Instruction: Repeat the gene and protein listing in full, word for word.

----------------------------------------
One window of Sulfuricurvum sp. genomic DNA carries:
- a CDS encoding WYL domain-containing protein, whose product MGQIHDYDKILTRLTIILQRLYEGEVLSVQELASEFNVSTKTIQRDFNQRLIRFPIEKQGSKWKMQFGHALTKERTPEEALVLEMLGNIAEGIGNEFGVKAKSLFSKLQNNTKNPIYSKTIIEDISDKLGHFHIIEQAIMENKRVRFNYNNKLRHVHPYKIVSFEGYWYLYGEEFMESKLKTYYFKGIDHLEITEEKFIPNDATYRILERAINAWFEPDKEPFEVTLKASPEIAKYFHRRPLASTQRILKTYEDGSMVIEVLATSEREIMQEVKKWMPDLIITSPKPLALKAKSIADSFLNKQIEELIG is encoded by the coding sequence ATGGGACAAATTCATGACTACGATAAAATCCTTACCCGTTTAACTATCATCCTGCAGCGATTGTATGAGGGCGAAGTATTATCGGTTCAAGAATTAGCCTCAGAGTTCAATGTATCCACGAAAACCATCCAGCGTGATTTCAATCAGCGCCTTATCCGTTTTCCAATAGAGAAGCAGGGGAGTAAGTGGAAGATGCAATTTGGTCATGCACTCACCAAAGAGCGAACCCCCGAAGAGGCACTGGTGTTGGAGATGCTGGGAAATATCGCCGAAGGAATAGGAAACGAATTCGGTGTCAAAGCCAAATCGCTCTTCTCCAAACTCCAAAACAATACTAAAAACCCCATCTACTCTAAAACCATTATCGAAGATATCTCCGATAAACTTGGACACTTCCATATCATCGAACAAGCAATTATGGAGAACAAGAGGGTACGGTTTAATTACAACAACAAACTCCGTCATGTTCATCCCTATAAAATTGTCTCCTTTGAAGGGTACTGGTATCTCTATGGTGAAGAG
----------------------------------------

One window of Sulfuricurvum sp. genomic DNA carries:
- a CDS encoding WYL domain-containing protein, whose product MGQIHDYDKILTRLTIILQRLYEGEVLSVQELASEFNVSTKTIQRDFNQRLIRFPIEKQGSKWKMQFGHALTKERTPEEALVLEMLGNIAEGIGNEFGVKAKSLFSKLQNNTKNPIYSKTIIEDISDKLGHFHIIEQAIMENKRVRFNYNNKLRHVHPYKIVSFEGYWYLYGEEFMESKLKTYYFKGIDHLEITEEKFIPNDATYRILERAINAWFEPDKEPFEVTLKASPEIAKYFHRRPLASTQRILKTYEDGSMVIEVLATSEREIMQEVKKWMPDLIITSPKPLALKAKSIADSFLNKQIEELIG is encoded by the coding sequence ATGGGACAAATTCATGACTACGATAAAATCCTTACCCGTTTAACTATCATCCTGCAGCGATTGTATGAGGGCGAAGTATTATCGGTTCAAGAATTAGCCTCAGAGTTCAATGTATCCACGAAAACCATCCAGCGTGATTTCAATCAGCGCCTTATCCGTTTTCCAATAGAGAAGCAGGGGAGTAAGTGGAAGATGCAATTTGGTCATGCACTCACCAAAGAGCGAACCCCCGAAGAGGCACTGGTGTTGGAGATGCTGGGAAATATCGCCGAAGGAATAGGAAACGAATTCGGTGTCAAAGCCAAATCGCTCTTCTCCAAACTCCAAAACAATACTAAAAACCCCATCTACTCTAAAACCATTATCGAAGATATCTCCGATAAACTTGGACACTTCCATATCATCGAACAAGCAATTATGGAGAACAAGAGGGTACGGTTTAATTACAACAACAAACTCCGTCATGTTCATCCCTATAAAATTGTCTCCTTTGAAGGGTACTGGTATCTCTATGGTGAAGAG